Testing for Peripheral Artery Disease (PAD) starts with a regular office visit. For that, the patient would have to be perfectly aware of their own health. That means, that they should be able to identify possible symptoms of the disease and report it to their primary care physician — someone who will know how to test for PAD.
After preliminary reports, the patient will be put through a physical examination and tested for an Ankle-Brachial Index (ABI) score, which should determine the presence, or lack thereof, of PAD in the patient. Further testing might be necessary depending on certain factors.
Primarily, the diagnosis of PAD starts with a regular office visit. This visit will include an overview of the patient’s medical history. Then, the patient might be preemptively tested for PAD on the grounds of the following:
- Presence of high blood pressure, high cholesterol, or diabetes in the patient’s medical history (or the patient’s family medical history);
- A personal account of common PAD symptoms (claudication) — pain or numbness in the legs and feet during exercise;
- History of smoking;
- And/or if the patient is over the age of 50 (with a history in diabetes or smoking) or just over the age of 60.
Once the physician begins to suspect the presence of PAD. They will continue forward with a basic physical examination of the patient’s leg. This physical examination will look closely at the patient’s lower extremities — to further determine possible symptoms that the patient themselves might not have noticed.
- Examination of legs and feet: First, the physician will examine the patient’s legs and feet for the presence of any physical weaknesses. Which might include something as mild as hair loss and brittleness in the nails and skin or something as severe as ulcers.
- Evaluation of pulse and blood flow: With a stethoscope, the physician is also likely to evaluate the flow of blood in the patient’s legs and feet to preemptively identify possibly clogged arteries.
- Identification of wounds: The physician might also inquire about possible sores or wounds in the legs and feet in order to identify another symptom of PAD — wherein present sores are not able to heal.
Ankle-Brachial Index (ABI)
The most popular way of testing for PAD is through an Ankle Brachial Index (ABI) Test. For this, the patient is asked to rest on their back and will have their blood pressure on their upper arms and ankles measured. Such measurements are taken with a sensitive doppler probe — which broadcasts high-fidelity sounds of pulse waveforms in the arteries.
A Toe-Brachial Index Test might be necessary if the patient is displaying signs of abnormally high calcification in the arteries. ABI and TBIs are identical in practice, except for the fact that with a TBI blood pressure is read from the upper arms and big toes (rather than the upper arms and ankles.)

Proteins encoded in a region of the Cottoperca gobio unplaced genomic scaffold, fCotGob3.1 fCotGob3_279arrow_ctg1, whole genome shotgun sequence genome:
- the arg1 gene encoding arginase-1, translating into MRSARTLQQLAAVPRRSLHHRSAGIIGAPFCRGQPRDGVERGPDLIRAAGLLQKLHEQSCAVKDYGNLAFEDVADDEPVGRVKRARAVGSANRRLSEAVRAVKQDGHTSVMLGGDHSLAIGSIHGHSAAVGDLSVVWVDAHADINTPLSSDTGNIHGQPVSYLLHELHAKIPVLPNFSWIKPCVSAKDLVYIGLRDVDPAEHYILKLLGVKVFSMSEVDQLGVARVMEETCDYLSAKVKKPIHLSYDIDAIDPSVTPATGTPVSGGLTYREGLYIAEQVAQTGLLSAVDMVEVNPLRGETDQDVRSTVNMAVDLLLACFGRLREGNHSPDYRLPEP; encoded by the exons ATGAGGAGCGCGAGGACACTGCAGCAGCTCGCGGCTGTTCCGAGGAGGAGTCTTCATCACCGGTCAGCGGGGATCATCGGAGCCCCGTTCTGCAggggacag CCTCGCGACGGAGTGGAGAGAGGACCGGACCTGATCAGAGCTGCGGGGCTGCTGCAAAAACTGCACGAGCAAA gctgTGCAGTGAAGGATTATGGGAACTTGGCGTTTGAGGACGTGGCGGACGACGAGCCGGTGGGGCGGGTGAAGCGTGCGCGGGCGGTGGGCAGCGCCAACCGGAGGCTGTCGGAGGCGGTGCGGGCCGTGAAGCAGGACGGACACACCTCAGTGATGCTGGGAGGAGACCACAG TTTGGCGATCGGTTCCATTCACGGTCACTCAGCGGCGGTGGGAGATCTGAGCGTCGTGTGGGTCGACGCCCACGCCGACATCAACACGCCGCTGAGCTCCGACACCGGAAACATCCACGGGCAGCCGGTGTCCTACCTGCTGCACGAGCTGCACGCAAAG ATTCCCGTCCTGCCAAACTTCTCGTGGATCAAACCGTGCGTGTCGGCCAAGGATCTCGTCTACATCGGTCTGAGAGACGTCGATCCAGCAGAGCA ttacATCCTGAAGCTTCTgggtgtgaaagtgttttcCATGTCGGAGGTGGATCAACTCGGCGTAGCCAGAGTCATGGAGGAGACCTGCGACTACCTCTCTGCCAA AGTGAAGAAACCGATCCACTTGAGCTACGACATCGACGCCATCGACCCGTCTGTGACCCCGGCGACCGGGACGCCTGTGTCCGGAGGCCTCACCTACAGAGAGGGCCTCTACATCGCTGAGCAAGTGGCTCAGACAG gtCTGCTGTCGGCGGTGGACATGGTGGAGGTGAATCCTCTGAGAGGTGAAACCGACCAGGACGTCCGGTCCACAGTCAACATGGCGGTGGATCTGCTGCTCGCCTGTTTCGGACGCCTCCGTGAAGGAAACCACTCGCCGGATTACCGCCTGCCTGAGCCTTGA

Further testing might be required if there are discrepancies with the diagnosis. For example, some patients might report having PAD symptoms but receive normal ABI results. Whilst others might be diagnosed with PAD but not fit the profile of an average PAD patient. In either case, a patient might be put through further testing. Such as:
- Ultrasound Scan: Ultrasound imaging that uses sound waves to build a picture of the arteries in the legs to determine the exact location of narrowed or blocked up arteries.
- Stress Testing: A form of ABI testing that is conducted to identify the effects post-exercise stress on a patient.
- Angiogram: The use of dye (contrast material) injected in the blood vessels and X-ray imaging, Magnetic Resonance Angiography (MRA), or Computerized Tomography Angiography (CTA) to trace the contrast material through the arteries.
Conclusion — How Do You Test for Peripheral Artery Disease?
PAD is largely left undiagnosed and untreated, and whilst most symptoms are mild, there are occasions that have led to coronary artery disease, stroke, heart attack, and even death in some patients (especially in patients with a history in diabetes and smoking.) As such, early diagnosis is very important.
- “Archive of All Online Content.” Arteriosclerosis, Thrombosis, and Vascular Biology, www.ahajournals.org/doi/full/10.1161/CIRCRESAHA.114.303517?url_ver=Z39.88-2003&rfr_id=ori:rid:crossref.org&rfr_dat=cr_pub=pubmed.
- Høyer, C, et al. “The Toe-Brachial Index in the Diagnosis of Peripheral Arterial Disease.” Current Neurology and Neuroscience Reports., U.S. National Library of Medicine, July 2013, www.ncbi.nlm.nih.gov/pubmed/23688630.
- Lin, J S, et al. “The Ankle Brachial Index for Peripheral Artery Disease Screening and Cardiovascular Disease Prediction in Asymptomatic Adults: A Systematic Evidence Review for the U.S. Preventive Services Task Force [Internet].” Current Neurology and Neuroscience Reports., U.S. National Library of Medicine, www.ncbi.nlm.nih.gov/pubmed/24156115.